Prehospital Care in Hampshire
– The Current State
Is it right a charity determines whether you live or die – or recover better?
We say no! no! no!
We attend incidents every month where, without our interventions, the patient would have died: this is our real life experience. Or they’might have recovered less well – one of the saddest things for them and their family.
Our paramedic colleagues deal brilliantly with the vast majority of 999 calls (and we couldn’t do without their support, knowledge and team work – and we train with them).
But the Medical Director of the South Central Ambulance Service himself reckons there are up to ten patients a day where advanced doctor-led care is needed to save lives and improve outcomes. That’s 3650 patients a year.
Responding in our spare time we can only get to a third of these cases at best – not because we don’t want to – but because we are working fulltime in the NHS, in hospitals and surgeries across the county.
So in Hampshire – as everywhere in England & Wales with one exception – people will be dying because of the absence of an appropriately trained and skilled doctor who can attend them immediately.
But there is one place in England where you call 999, you’re critically ill or injured, and you get top quality service.
And the one place?
The one exception is London (talk about a postcode lottery!)
The London Air Ambulance Service (www.londonsairambulance.com) has skilled doctors on board providing advanced medical help throughout London and within the M25 corridor.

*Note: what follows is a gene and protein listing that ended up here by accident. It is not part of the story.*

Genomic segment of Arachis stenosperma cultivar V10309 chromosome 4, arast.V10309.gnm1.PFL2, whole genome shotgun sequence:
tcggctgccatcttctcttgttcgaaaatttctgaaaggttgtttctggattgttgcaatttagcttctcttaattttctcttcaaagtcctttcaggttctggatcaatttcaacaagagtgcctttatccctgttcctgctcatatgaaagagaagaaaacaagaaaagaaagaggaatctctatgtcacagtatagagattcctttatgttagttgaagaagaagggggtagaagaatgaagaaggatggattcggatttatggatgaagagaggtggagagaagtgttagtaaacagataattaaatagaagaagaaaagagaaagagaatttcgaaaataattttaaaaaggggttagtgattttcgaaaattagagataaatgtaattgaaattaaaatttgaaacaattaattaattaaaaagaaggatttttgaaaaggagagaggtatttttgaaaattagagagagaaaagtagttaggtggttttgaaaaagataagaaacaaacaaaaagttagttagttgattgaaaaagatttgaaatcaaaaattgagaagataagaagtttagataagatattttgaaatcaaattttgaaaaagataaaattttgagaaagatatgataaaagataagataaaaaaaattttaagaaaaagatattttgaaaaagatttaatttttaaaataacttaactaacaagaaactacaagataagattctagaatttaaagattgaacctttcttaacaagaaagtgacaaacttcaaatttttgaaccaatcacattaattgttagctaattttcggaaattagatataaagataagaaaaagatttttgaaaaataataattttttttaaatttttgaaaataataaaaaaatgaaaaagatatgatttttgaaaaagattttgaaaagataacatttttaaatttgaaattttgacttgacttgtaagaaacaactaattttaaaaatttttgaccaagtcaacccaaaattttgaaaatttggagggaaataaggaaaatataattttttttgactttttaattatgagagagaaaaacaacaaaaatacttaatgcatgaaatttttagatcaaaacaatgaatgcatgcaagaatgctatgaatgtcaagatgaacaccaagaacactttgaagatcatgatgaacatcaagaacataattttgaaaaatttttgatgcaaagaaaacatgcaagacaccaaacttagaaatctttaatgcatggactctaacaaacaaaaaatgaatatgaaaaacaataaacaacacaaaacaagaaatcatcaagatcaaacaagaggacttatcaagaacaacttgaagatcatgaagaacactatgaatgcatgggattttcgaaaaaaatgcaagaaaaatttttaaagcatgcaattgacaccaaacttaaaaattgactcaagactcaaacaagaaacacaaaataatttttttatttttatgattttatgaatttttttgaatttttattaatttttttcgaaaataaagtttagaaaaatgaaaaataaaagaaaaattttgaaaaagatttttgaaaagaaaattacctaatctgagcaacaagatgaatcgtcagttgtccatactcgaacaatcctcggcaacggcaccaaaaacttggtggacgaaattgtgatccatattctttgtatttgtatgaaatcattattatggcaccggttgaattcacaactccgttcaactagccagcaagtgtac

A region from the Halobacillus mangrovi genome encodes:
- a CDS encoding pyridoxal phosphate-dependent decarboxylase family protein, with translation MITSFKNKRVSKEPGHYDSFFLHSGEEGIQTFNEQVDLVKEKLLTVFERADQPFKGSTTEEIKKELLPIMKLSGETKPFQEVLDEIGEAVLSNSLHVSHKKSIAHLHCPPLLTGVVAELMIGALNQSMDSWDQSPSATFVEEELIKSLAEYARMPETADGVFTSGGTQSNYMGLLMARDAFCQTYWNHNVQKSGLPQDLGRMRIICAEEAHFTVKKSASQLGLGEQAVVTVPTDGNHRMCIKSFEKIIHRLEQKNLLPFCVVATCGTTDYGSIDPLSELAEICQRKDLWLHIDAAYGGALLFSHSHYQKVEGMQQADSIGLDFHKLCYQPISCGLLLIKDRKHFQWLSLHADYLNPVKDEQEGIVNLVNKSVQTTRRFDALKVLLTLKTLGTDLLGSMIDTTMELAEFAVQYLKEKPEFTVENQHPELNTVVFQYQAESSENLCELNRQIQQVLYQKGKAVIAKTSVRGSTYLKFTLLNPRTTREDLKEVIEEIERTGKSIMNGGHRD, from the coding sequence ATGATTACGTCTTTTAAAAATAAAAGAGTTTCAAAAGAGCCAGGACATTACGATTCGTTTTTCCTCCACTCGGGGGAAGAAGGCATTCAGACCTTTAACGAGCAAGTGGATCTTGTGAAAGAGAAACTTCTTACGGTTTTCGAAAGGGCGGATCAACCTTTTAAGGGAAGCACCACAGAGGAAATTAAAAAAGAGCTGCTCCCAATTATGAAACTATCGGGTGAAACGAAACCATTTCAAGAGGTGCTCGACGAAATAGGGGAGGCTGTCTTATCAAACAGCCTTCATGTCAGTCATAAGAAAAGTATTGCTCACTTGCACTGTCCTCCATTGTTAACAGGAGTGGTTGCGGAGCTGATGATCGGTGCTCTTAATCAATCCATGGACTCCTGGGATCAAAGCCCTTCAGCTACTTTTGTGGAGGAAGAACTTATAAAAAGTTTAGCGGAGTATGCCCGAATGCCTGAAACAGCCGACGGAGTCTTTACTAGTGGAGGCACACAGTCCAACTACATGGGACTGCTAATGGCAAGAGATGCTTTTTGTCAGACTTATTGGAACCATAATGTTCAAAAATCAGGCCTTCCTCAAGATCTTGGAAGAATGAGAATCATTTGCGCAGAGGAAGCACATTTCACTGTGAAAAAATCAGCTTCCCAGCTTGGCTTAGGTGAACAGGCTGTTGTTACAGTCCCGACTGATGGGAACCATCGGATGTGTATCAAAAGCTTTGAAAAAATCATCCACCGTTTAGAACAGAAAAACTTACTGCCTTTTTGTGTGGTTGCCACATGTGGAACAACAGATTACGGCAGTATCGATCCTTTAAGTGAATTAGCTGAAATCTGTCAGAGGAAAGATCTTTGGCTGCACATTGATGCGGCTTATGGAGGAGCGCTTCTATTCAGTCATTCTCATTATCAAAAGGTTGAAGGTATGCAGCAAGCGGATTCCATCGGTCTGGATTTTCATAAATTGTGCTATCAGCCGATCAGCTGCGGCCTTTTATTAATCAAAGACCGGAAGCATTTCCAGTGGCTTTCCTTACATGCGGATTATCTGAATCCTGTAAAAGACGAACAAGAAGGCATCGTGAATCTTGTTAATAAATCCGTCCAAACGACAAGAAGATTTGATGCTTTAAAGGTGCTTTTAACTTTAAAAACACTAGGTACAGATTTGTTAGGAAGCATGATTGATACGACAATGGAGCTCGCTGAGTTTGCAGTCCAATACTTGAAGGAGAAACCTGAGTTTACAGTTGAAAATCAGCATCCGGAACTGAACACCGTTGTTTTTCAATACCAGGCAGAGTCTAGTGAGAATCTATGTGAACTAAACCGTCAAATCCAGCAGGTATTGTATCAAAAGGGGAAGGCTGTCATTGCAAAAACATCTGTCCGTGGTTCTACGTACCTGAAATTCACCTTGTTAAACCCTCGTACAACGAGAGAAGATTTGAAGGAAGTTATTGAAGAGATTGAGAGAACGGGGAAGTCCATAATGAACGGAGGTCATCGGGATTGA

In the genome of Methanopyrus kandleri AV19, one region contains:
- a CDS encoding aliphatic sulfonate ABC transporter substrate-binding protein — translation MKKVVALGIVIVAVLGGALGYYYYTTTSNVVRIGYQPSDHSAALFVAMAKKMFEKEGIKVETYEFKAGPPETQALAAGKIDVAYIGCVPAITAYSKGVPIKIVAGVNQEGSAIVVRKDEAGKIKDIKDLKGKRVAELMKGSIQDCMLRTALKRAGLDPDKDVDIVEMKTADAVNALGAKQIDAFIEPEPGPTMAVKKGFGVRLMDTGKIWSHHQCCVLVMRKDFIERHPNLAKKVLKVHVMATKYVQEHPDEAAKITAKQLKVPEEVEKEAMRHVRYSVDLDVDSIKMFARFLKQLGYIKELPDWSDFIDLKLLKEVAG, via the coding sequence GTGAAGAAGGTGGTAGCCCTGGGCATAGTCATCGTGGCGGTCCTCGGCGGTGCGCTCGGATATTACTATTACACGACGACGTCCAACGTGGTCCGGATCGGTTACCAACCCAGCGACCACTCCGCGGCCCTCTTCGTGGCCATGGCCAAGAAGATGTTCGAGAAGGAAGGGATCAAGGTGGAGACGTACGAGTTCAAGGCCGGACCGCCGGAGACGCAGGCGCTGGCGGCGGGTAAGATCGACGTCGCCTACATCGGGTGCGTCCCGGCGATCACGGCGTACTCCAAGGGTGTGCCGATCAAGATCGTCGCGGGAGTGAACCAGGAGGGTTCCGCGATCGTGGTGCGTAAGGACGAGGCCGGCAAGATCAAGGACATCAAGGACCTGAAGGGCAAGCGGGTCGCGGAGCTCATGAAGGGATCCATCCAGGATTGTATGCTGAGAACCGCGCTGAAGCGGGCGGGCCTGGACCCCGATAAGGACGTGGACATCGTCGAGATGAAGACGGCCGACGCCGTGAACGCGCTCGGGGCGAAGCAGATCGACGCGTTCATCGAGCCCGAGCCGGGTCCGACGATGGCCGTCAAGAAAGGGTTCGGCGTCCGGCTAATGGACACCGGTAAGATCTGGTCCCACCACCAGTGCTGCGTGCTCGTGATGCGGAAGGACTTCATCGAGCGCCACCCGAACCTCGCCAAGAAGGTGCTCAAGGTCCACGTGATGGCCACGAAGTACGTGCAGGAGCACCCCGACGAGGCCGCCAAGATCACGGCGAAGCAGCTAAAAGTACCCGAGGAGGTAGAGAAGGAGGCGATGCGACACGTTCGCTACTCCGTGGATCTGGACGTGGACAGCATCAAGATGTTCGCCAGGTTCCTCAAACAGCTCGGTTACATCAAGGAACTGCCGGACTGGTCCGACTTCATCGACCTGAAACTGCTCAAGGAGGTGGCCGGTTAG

During daylight hours the service uses a helicopter to get the medical team to the patient’s side as quickly as possible and during the hours of dark the teams use blue-light, marked cars. The helicopter bit is supported by the Virgin group, the doctors are paid by the NHS as part of the Royal London Hospital. Everyone in London and the M25 corridor loves it. and so they should!
In Hampshire, we are lucky to have the Hampshire and Isle of Wight Air Ambulance which provide a hugely popular and much needed service – but the NHS doesn’t pay for doctors on board, most of which come from voluntary service from BASICS Hampshire doctors. And of course – as the London experience shows – there are times when air ambulances don’t fly (night, bad weather, no landing spots in dense urban areas) and where cars can get there.
And did you know?
All of those orange-suited doctors who went down the tunnels in the horrendous tragedy of 7/7 were BASICS doctors, or from the London air ambulance.
Cross? are we cross?
At BASICS Hampshire we’re more than cross. We are angry. We know this is one part of the NHS where patients’ needs are simply ignored.
We know people are dying needlessly because there’s no 24/7 service (outside London) for people who need vital emergency care before they get to hospital to give them the best chance of life and recovery.
If you’re cross, let us know.